A mock-heroic sequel to his “Once Upon a Time in a Battlefield” (2003), Korean helmer Lee Joon-ik’s “Battlefield Heroes” picks up the action (and the comedy) eight years later in 668 A.D. Lee excels at maintaining a wide spectrum of memorable, sharply delineated characters of different classes, advancing parallel storylines in which kings and generals scheme and double-cross, manipulating armies like chess pieces, while hapless conscripted peasants scramble to survive. After yielding disappointing Korean B.O. returns, “Heroes” caused the hitherto commercially successful Lee to announce his retirement (since recanted), but the film should shine on the fest circuit.
A newly hatched war positions the small southern Korean state of Shilla in a dangerous alliance with China’s Tang dynasty against the large northern state of Goguryeo, the film bitterly parodying North/South Korean relations in general and specific terms. One particularly hilarious scene sees the North Koreans catapulting live chickens, goats, pigs and cows over their ramparts into the bewildered South Korean camp in retaliation for the latter’s disconcerting offer of rice (an absurdist reference to food relief).
On the highest level, Shilla’s sardonic young king (Hwang Jeong-min) follows the counsel of his wily old general (Jeong Jin-yeong), who, rightfully distrustful of their superpower ally, withholds his main forces — the first strategic move in a long, cunning game against Tang treachery. On the northern side, Goguryeo’s fearsome general (Lee Weon-jong) dies, but not before bypassing his eldest, diplomatically inclined son (Yun Je-mun) in favor of his martial second-born (Ryu Seung-ryong), thus setting brother against brother; it’s the closest Lee ever comes to outright Shakespearean tragedy. But the helmer grants no inner conflict or humanity to the cold, villainous Tangs, united under a single autocratic general (Lee Dae-yeon).
Among the groundlings, the pic finds its true antic hero in Thingy (Lee Mun-shik), a peasant so poor he doesn’t own a name. A veteran of the earlier war chronicled in “Once Upon a Time in a Battlefield,” Thingy instructs his countrymen in the fine art of staying alive — by marching in place when others are advancing, for instance. Accidentally catapulted into the enemy stronghold, Thingy is persuaded to broadcast a heartfelt propaganda message to the southern army, expounding on the futility of war and the treachery of the Tangs; in exchange, he demands the hand of a feisty female warrior (Seon Woo-seon) in a subplot that plays like a coy feudal romantic comedy. All this transpires during sweeping epic battles in which mysterious secret weapons rain deadly projectiles upon formations of luckless soldiers.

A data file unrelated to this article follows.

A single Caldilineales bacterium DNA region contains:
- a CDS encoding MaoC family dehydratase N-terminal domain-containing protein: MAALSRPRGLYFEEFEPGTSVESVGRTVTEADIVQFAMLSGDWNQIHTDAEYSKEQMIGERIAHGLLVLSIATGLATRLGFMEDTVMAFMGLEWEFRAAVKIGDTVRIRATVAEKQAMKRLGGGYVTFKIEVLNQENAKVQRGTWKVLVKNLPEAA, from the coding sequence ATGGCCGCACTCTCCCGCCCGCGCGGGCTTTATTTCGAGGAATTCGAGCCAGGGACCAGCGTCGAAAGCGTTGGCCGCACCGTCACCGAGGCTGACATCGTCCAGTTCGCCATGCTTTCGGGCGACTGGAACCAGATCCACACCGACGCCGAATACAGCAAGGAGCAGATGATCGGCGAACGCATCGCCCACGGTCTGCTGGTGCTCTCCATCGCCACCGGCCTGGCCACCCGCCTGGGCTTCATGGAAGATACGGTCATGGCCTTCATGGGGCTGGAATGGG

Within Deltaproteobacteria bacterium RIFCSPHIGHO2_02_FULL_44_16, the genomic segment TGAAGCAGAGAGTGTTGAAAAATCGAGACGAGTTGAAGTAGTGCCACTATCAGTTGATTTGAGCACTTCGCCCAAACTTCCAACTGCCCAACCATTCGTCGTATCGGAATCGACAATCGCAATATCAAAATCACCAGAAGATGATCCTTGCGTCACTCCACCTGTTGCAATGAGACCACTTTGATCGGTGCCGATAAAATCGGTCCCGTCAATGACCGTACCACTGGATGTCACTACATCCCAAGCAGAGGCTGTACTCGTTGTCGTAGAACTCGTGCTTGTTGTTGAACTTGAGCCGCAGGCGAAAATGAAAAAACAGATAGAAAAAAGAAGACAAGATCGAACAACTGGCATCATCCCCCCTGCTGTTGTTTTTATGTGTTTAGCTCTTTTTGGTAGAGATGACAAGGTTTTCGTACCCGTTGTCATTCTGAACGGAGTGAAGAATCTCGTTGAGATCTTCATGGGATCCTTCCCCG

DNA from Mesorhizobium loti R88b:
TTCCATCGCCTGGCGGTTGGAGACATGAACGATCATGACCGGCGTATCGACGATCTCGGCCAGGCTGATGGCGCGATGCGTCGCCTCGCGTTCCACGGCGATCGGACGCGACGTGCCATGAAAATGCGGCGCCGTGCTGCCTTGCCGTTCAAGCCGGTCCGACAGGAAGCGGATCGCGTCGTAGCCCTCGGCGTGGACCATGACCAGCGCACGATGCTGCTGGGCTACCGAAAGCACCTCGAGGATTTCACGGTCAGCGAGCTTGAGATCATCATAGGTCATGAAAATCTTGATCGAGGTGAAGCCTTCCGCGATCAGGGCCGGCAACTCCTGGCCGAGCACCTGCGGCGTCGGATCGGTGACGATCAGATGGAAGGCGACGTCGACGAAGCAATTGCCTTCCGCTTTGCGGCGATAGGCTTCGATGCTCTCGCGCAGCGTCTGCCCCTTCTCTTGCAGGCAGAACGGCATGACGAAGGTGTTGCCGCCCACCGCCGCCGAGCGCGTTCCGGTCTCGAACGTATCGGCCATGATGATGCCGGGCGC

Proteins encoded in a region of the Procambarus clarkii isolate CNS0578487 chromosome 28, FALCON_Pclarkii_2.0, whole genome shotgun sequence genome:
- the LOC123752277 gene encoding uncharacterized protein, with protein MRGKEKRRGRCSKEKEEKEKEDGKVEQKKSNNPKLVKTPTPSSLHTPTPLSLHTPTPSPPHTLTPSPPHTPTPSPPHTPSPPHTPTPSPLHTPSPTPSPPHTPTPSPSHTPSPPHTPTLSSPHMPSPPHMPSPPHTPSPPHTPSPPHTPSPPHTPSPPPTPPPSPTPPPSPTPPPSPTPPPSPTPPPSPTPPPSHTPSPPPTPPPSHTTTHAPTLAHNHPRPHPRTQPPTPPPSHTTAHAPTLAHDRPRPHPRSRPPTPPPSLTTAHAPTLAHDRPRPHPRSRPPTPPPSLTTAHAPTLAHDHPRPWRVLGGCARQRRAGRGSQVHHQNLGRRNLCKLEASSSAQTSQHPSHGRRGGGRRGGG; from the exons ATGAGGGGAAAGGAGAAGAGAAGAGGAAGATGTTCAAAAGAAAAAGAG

Lee creates brilliantly stratified storylines, each with its own level of satire, slapstick or tragedy, and sustains them through a convoluted mix of action and class distinctions. The fixed nature of the siege dictates that the two sides deploy ever more devious, desperate measures as rocks, fire, animals, vegetables and humans are catapulted back and forth. Despite the huge cast, each character is immediately recognizable, his role in the overall drama never negligible in the ingenious script by producers Jo Cheol-hyeon and Oh Seung-hyeon. Sa Gong-heui’s production design combines historical scope with a measure of medieval whimsy.